A team of engineers based out of Liverpool have developed a new hydrogen-fuelled, zero-emission truck that could hit roads soon.
The truck is the joint product of a partnership between hydrogen specialists at ULEMCo and Innovate UK. The technology modifies Volvo's popular FH16 truck in order to demonstrate just how powerful hydrogen fuel can be in transporting heavy cargo loads.
This particular hydrogen vehicle differs from others as it's a Mega Low Emissions (MLE) truck, according to its makers. This means that hydrogen powers the vehicles using a combustion engine rather than fuel cells and an electric motor.
ULEMCo engineers pointed out that in 'traditional' hydrogen cars, the hydrocarbons still put out emissions that impact the air quality (i.e. particulates and carbom monoxide). However, the MLE truck doesn't emit these elements through its more conventional engine model.
ULEMCo developers said by using traditional engine and truck designs, they can bypass the transformation needed for electrification. Thus, the time frame to the goal of zero carbon emissions is reduced while also significantly minimizing the cost of change for customers.
"We are hugely excited about the potential for hydrogen fuel as a route to faster achievement of zero carbon emission in commercial vehicles," said Amanda Lyne, CEO of ULEMCo. "With this MLE demonstrator, co-funded by the UK’s innovation agency, Innovate UK, we are showing that 100% hydrogen fuel in combustion engines is a practical and cost effective option. It sits well alongside the hydrogen dual-fuel conversions that we have already implemented commercially."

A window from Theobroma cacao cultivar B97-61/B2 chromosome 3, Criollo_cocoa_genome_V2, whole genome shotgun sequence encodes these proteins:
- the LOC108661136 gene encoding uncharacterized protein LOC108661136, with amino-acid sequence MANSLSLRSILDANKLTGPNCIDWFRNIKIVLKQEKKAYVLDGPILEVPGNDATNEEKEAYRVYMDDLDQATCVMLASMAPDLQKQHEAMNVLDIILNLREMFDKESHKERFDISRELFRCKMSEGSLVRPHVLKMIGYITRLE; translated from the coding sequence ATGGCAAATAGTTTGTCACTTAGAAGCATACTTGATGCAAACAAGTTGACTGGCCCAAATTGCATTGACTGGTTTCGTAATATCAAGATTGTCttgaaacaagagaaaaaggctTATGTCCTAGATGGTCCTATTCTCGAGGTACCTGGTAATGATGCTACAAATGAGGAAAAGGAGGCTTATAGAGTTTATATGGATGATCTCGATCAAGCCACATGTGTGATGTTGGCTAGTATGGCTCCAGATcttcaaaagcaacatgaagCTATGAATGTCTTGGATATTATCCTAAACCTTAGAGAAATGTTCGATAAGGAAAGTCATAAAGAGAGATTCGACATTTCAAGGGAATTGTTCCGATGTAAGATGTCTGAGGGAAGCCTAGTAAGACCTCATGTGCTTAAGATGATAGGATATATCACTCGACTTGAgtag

This isn't ULEMCo's first transformation from a diesel engine into a hydrogen-fueled creation. Several of their creations are still active throughout the UK. This particular vehicle, however, will be the first all-hydrogen product. It's set to have at least 300 horsepower with 17 kg of hydrogen on board. It's also expected to have a range of 300 km when unloaded.
Currently, the company wants to work with large fleet owners to retrofit their present fleets -- especially those which operate in urban areas. ULEMCo noted in a press release that those first retrofit plans could include garbage collection trucks and local deliveries, instances where it would be relatively easy for a truck to return to its station to refuel.
For many car companies looking to invest in hydrogen-powered vehicles, fueling becomes one of the biggest issues. Electric vehicles are slowly starting to expand the infrastructure of charging stations around various parts of the world. However, companies like Toyota (which produced the hydrogen fuel-cell powered Mirai) are struggling to make hydrogen-powered cars more mainstream.
The ULEMCo team behind this new truck hope that someday very soon, the public's opinion around hydrogen-powered trucking could be close to how major companies have embraced Tesla's electric semi trucks.